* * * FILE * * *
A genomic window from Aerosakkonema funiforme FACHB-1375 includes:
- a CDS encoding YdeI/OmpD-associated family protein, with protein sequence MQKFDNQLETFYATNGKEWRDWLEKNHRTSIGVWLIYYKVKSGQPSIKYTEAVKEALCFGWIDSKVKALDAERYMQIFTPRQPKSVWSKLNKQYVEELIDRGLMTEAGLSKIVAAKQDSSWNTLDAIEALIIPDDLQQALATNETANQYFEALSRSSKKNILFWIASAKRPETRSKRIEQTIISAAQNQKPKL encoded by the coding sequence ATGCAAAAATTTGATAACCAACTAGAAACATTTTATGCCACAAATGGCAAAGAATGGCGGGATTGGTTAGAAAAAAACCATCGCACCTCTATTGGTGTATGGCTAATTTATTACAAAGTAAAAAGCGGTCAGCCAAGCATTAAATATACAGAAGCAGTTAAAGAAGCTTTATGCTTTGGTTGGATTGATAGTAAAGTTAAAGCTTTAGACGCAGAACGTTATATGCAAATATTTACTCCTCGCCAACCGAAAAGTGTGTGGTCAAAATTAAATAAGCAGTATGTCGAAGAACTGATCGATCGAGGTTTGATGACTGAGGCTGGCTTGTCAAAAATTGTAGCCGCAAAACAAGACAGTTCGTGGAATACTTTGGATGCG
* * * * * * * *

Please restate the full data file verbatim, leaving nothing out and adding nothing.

A genomic window from Aerosakkonema funiforme FACHB-1375 includes:
- a CDS encoding YdeI/OmpD-associated family protein, with protein sequence MQKFDNQLETFYATNGKEWRDWLEKNHRTSIGVWLIYYKVKSGQPSIKYTEAVKEALCFGWIDSKVKALDAERYMQIFTPRQPKSVWSKLNKQYVEELIDRGLMTEAGLSKIVAAKQDSSWNTLDAIEALIIPDDLQQALATNETANQYFEALSRSSKKNILFWIASAKRPETRSKRIEQTIISAAQNQKPKL encoded by the coding sequence ATGCAAAAATTTGATAACCAACTAGAAACATTTTATGCCACAAATGGCAAAGAATGGCGGGATTGGTTAGAAAAAAACCATCGCACCTCTATTGGTGTATGGCTAATTTATTACAAAGTAAAAAGCGGTCAGCCAAGCATTAAATATACAGAAGCAGTTAAAGAAGCTTTATGCTTTGGTTGGATTGATAGTAAAGTTAAAGCTTTAGACGCAGAACGTTATATGCAAATATTTACTCCTCGCCAACCGAAAAGTGTGTGGTCAAAATTAAATAAGCAGTATGTCGAAGAACTGATCGATCGAGGTTTGATGACTGAGGCTGGCTTGTCAAAAATTGTAGCCGCAAAACAAGACAGTTCGTGGAATACTTTGGATGCG